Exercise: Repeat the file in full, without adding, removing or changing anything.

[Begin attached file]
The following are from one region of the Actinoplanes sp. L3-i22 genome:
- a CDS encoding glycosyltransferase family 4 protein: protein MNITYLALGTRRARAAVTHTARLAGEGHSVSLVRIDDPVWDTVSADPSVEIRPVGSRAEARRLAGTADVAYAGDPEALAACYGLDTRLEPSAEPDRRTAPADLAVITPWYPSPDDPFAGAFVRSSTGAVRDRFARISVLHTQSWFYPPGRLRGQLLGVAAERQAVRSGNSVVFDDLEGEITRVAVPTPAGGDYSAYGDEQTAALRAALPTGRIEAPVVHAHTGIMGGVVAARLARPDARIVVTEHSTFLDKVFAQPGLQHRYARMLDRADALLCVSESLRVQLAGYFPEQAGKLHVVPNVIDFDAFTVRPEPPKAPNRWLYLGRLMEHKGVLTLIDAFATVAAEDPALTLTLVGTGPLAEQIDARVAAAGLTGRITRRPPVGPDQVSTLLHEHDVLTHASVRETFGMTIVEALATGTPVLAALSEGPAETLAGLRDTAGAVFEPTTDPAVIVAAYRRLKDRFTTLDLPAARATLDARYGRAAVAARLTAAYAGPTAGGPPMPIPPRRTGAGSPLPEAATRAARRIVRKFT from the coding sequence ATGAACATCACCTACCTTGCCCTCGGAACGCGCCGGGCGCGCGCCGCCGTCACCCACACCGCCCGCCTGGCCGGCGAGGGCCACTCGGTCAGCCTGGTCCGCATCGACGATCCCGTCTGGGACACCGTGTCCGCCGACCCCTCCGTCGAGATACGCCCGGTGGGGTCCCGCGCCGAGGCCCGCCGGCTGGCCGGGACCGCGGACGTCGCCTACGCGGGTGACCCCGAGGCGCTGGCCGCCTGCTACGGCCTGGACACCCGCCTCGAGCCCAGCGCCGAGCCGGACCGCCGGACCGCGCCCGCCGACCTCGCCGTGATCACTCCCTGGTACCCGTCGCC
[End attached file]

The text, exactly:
The following are from one region of the Actinoplanes sp. L3-i22 genome:
- a CDS encoding glycosyltransferase family 4 protein: protein MNITYLALGTRRARAAVTHTARLAGEGHSVSLVRIDDPVWDTVSADPSVEIRPVGSRAEARRLAGTADVAYAGDPEALAACYGLDTRLEPSAEPDRRTAPADLAVITPWYPSPDDPFAGAFVRSSTGAVRDRFARISVLHTQSWFYPPGRLRGQLLGVAAERQAVRSGNSVVFDDLEGEITRVAVPTPAGGDYSAYGDEQTAALRAALPTGRIEAPVVHAHTGIMGGVVAARLARPDARIVVTEHSTFLDKVFAQPGLQHRYARMLDRADALLCVSESLRVQLAGYFPEQAGKLHVVPNVIDFDAFTVRPEPPKAPNRWLYLGRLMEHKGVLTLIDAFATVAAEDPALTLTLVGTGPLAEQIDARVAAAGLTGRITRRPPVGPDQVSTLLHEHDVLTHASVRETFGMTIVEALATGTPVLAALSEGPAETLAGLRDTAGAVFEPTTDPAVIVAAYRRLKDRFTTLDLPAARATLDARYGRAAVAARLTAAYAGPTAGGPPMPIPPRRTGAGSPLPEAATRAARRIVRKFT from the coding sequence ATGAACATCACCTACCTTGCCCTCGGAACGCGCCGGGCGCGCGCCGCCGTCACCCACACCGCCCGCCTGGCCGGCGAGGGCCACTCGGTCAGCCTGGTCCGCATCGACGATCCCGTCTGGGACACCGTGTCCGCCGACCCCTCCGTCGAGATACGCCCGGTGGGGTCCCGCGCCGAGGCCCGCCGGCTGGCCGGGACCGCGGACGTCGCCTACGCGGGTGACCCCGAGGCGCTGGCCGCCTGCTACGGCCTGGACACCCGCCTCGAGCCCAGCGCCGAGCCGGACCGCCGGACCGCGCCCGCCGACCTCGCCGTGATCACTCCCTGGTACCCGTCGCC